See rare Anton Corbijn photographs of Naomi Campbell, David Bowie and Joy Division
By Bailey Slater | Art | 12 January 2022

Naomi Campbell, London 1994, courtesy Anton Corbijn.

Famed Swiss art dealer Simon de Pury is exhibiting a selection of rare and unseen photographs from the archive of renowned photographer Anton Corbijn.

A colossal influence on the contemporary photographic world at large, whose notable subjects include the likes of Gerhard Richter, Donatella Versace and Virgil Abloh, this special selection of Corbijn’s stark, monochrome works include rare, never before seen pictures from the photographer’s multi-decade spanning career.

David Bowie, Chicago (1980). Courtesy of Anton Corbijn.

The show is the latest instalment of de Pury’s ‘de Pury presents’ series, in which the world-renowned auctioneer collaborates with international artists to stage exhibitions from their own studios, with previous iterations playing host to London-based painter Henry Hudson and sculpture works from Saint Laurent favourite, Vanessa Beecroft.

“I have followed with great interest the unique perspective Corbijn offers both in his work as a photographer and as a director,” explains de Pury of the showcase. “This current exhibition consists of some of my absolute favourite photographs he has made. If the fashion world was the stepping-stone for Helmut Newton, it is the music world that was the stepping-stone for Anton Corbijn.” 

Joy Division, London, (1979). Courtesy of Anton Corbijn.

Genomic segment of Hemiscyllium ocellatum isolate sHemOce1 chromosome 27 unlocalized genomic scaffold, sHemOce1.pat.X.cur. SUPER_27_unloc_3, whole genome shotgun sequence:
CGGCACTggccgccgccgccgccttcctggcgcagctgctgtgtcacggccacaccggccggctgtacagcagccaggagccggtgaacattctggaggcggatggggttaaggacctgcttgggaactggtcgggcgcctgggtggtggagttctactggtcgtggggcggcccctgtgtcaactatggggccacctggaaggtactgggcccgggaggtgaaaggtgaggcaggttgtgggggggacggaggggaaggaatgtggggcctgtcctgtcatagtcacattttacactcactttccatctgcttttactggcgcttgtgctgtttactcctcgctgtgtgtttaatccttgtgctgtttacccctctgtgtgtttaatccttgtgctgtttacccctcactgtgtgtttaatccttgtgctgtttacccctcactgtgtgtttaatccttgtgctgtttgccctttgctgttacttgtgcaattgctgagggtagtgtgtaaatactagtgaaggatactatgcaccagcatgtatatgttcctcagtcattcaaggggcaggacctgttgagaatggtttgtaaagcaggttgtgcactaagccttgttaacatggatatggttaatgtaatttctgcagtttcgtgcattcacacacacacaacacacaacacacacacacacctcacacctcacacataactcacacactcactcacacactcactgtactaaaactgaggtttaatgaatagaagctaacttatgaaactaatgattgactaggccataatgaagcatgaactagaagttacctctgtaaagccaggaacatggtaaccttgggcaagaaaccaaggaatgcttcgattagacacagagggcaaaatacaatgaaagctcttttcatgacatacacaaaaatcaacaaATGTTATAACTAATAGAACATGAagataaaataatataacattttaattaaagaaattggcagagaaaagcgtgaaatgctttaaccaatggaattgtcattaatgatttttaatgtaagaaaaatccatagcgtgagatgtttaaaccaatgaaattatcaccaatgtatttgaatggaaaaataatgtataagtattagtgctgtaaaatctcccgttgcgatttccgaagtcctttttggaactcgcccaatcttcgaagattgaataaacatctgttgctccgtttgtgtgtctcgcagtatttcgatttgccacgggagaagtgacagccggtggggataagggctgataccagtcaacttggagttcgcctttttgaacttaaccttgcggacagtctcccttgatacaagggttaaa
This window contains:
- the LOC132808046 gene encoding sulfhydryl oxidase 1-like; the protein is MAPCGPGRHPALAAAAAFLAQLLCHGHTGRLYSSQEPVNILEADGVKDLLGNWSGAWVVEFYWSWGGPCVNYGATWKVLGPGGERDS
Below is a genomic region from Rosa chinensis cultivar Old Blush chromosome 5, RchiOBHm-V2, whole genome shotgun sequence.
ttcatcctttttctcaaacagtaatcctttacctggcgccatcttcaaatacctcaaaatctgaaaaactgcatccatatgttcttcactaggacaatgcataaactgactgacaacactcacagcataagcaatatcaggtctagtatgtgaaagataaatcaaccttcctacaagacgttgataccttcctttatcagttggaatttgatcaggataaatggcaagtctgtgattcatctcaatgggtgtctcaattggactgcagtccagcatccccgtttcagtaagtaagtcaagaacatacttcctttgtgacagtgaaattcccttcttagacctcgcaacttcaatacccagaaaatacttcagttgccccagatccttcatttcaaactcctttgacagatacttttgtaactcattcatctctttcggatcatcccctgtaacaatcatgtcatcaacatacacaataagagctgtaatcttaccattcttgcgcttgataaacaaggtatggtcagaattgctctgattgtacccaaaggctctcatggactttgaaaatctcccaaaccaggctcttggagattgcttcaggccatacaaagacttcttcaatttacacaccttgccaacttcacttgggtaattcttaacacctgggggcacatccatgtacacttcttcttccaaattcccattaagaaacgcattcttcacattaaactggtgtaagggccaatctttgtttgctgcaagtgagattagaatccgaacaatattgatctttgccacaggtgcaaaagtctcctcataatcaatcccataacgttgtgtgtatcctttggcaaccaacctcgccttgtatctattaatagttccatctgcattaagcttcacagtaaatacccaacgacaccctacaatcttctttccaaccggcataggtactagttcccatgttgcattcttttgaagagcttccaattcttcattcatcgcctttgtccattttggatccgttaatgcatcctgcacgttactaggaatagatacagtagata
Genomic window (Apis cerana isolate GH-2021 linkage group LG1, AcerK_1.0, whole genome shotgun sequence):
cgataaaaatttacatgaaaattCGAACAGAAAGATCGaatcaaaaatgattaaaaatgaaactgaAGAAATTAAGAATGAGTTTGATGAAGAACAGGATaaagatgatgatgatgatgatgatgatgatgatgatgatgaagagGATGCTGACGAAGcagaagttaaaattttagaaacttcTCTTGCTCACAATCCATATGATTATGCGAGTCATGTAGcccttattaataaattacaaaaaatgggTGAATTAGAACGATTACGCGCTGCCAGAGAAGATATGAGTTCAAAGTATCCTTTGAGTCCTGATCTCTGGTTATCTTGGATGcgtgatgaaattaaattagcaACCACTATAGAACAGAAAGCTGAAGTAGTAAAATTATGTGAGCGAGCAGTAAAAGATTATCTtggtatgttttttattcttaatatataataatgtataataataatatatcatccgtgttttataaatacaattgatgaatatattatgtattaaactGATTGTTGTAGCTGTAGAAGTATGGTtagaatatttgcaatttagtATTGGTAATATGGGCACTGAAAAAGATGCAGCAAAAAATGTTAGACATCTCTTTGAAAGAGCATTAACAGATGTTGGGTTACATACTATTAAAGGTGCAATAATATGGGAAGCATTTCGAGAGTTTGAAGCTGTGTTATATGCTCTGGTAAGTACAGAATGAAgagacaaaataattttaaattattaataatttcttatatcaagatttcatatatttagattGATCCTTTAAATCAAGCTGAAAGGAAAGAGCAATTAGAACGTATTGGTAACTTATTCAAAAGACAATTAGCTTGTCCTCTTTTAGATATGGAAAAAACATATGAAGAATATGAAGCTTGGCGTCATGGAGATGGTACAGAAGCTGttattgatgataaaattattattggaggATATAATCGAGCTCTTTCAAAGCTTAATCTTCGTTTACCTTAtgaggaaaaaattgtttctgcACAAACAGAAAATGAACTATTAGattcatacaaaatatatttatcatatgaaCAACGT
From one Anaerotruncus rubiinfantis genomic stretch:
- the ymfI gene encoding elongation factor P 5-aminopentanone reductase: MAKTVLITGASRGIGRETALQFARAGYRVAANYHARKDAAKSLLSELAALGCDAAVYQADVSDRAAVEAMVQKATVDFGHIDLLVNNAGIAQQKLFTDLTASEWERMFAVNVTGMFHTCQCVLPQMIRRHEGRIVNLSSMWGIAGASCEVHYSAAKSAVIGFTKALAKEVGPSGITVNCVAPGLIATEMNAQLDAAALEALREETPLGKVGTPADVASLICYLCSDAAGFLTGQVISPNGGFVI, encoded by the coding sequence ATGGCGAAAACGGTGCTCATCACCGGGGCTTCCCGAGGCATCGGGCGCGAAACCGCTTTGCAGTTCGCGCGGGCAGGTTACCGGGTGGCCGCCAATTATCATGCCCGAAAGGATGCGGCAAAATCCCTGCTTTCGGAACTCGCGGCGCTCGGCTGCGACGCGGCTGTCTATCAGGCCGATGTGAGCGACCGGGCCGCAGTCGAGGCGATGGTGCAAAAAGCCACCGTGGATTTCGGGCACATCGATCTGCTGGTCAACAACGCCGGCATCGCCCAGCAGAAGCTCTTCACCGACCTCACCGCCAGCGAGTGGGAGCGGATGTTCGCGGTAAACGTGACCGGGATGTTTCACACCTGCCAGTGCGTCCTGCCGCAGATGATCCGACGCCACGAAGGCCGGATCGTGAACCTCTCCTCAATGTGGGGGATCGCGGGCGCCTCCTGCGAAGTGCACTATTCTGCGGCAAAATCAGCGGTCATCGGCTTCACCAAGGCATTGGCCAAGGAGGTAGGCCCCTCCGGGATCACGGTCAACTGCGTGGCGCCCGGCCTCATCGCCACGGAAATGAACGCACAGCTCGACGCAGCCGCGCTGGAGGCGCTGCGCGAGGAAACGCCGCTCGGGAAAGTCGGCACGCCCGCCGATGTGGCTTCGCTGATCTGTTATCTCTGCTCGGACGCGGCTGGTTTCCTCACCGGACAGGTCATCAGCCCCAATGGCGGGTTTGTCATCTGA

Corbijn got his start in photography by shooting local bands in the Netherlands throughout the early 70s. At the end of the decade, he decamped to the UK to work as the New Musical Express’ (NME) staff photographer, shooting career-defining portraits of Joy Division, the Rolling Stones, Iggy Pop and Depeche Mode. Using low shutter speeds to capture the idiosyncrasies of his subjects, Corbijn’s work stresses movement above all, providing a uniquely intimate look at some of the biggest stars of his time. 

Having ruled the roost of every creative medium you can think of since thereafter, from record sleeve design to curating music videos for musical icons of decades past, the Dutch photographer’s skilful eye now mostly lends itself to the feature film world. Kicking off his directorial debut with Control, a monochrome biopic on Ian Curtis, Joy Division’s magnetic frontman and former Corbijn photography subject back in 2007, Corbijn has since gone on to direct the likes of George Clooney, Dane Dehaan and the late Philip Seymour-Hoffman. How’s that for a prolific career?

Anton Corbijn is available to view at The Hague by appointment only, and online at

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